Thursday is Thanksgiving here in the U.S., a time when we gather with our loved ones and pause to show gratitude for all that we have. While we’ve got giving thanks on our mind, I encourage you, fundraising professionals and nonprofit board members, to pick up the phone and give thanks to your donors.

I know in our “text message, Facebook update world” picking up the phone may seem outdated. What if I told you that thank you phone calls help raise MORE money? The impact of an authentic, meaningful voice-to-voice conversation, or even a thoughtful voice mail message is very real. Take a look at this graph that shows a significant increase when your board members take time to thank your donors for their first gift. The peer-to-peer call can make a huge difference.

Source: Donor Centered Fundraising, Penelope Burk & Cygnus Research

Source: Donor Centered Fundraising, Penelope Burk & Cygnus Research

That’s right next time the people who were thanked via phone were solicited, their gift was 39 percent more than the donors who did not receive a call.

In the spirit of Thanksgiving, take a few minutes at your next board meeting or committee meeting to make your thank you calls together. Each board member can make 2 calls with information you’ve provided and make a terrific connection with one of your new supporters.

For the most impact make your thank you call within 3-5 days of receiving the contribution. Throughout the call, invite feedback and listen for why this person is financially supporting your organization. Keep good notes that can be entered into your donor tracking database.

Here are 7 more tips for meaningful thank you calls.

1. Use the person’s name. I know, really we have to tell our callers that? Don’t they already know? You’d be surprised what happens when your callers do this at home, alone. I often suggest doing calls like these in a group at a board meeting, development committee meeting or at a special “thank-a-thon” event.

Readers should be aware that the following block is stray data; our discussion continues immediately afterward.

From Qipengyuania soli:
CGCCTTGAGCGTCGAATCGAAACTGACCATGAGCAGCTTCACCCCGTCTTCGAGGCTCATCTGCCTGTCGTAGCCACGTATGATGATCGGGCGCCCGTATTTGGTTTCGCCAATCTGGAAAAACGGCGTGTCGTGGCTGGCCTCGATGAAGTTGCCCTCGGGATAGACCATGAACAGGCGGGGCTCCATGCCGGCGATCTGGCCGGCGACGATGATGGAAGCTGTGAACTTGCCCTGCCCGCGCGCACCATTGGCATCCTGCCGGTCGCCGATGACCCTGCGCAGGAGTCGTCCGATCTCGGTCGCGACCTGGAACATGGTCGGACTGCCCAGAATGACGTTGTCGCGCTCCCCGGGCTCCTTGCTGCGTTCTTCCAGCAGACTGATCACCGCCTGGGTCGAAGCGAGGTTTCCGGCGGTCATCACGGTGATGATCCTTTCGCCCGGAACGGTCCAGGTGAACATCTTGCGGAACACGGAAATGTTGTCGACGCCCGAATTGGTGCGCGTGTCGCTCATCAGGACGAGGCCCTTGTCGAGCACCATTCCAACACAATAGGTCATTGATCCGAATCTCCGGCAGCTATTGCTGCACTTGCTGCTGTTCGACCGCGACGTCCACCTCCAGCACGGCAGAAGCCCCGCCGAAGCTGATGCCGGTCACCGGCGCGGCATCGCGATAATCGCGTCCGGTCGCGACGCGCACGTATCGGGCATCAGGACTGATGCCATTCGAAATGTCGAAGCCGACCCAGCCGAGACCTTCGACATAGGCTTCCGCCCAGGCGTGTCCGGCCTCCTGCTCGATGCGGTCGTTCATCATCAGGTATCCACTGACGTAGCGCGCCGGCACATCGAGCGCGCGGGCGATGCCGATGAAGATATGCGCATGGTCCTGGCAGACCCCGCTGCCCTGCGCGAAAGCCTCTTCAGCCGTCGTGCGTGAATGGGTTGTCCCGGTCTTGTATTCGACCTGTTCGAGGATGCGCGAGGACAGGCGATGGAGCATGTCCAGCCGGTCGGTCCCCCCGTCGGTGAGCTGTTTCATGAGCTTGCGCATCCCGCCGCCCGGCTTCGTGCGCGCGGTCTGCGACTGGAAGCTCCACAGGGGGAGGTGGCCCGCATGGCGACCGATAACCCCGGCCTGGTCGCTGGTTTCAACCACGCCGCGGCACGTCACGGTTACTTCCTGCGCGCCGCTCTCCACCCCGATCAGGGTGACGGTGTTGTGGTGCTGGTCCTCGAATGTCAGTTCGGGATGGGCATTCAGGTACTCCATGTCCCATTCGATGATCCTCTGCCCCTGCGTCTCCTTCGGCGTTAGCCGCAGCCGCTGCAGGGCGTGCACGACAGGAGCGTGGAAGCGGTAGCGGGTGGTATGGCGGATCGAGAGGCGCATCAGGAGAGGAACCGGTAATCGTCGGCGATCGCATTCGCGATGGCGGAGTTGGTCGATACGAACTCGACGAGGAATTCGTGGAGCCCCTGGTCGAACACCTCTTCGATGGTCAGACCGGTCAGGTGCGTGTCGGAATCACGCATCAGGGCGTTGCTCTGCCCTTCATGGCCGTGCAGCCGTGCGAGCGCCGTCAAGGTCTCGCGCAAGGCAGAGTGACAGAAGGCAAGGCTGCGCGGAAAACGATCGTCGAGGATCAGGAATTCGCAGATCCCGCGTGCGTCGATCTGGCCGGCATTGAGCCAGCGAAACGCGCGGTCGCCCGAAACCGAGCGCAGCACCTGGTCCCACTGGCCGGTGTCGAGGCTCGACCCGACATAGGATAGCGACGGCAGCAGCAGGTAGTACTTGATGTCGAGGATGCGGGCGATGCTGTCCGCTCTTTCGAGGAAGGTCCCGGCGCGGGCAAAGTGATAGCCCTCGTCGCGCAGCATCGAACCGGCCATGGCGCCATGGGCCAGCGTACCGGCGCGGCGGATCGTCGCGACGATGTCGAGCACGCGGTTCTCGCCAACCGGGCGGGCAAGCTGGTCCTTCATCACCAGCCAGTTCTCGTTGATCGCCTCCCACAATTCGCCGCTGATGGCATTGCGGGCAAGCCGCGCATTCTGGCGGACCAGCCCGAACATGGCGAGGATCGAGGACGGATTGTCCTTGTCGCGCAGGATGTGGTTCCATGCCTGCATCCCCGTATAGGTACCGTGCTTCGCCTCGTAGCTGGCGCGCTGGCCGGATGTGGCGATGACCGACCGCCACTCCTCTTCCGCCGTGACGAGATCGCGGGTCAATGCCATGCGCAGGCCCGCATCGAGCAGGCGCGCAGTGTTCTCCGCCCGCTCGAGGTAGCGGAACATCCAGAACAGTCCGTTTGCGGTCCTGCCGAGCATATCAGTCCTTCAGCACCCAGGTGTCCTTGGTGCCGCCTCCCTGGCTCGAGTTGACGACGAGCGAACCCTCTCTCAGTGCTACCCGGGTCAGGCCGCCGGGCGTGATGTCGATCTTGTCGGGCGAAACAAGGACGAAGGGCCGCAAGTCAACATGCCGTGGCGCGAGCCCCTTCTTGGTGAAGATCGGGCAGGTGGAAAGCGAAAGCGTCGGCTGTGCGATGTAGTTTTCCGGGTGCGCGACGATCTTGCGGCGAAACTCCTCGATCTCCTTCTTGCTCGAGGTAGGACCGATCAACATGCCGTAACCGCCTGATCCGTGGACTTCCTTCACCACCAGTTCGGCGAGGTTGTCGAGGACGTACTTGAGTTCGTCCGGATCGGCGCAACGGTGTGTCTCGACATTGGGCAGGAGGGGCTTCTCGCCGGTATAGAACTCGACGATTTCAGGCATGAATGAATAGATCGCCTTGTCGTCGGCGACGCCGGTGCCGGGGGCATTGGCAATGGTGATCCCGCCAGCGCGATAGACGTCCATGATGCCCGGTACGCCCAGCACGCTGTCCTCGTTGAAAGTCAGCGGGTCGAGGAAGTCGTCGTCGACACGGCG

2. Identify the callers’ relationship to your organization: board member, former board, long-time volunteer.

3. Say something about the recent gift: size, frequency, etc. Have this caller KNOW something REAL about the donor such as when they started giving, how long they’ve given.
oldtimeyphone

4. Keep voice mail messages warm and short.

5. If it’s a voice to voice call, indicate early in the call that this is a call to say thank you. Nothing more.

6. If there is a willingness to talk for a moment have the caller tell something about a real person who has received services and how their life is different or better because of the work your organization does. One or two sentences is all.

7. OR if there is a willingness to talk for a moment ask a question about why the donor made their gift? An open-ended question that allows the caller to learn something new about this donor is invaluable.

As we near the end of our calendar year, please remember I am truly thankful for all the work you do for your organizations throughout the year!

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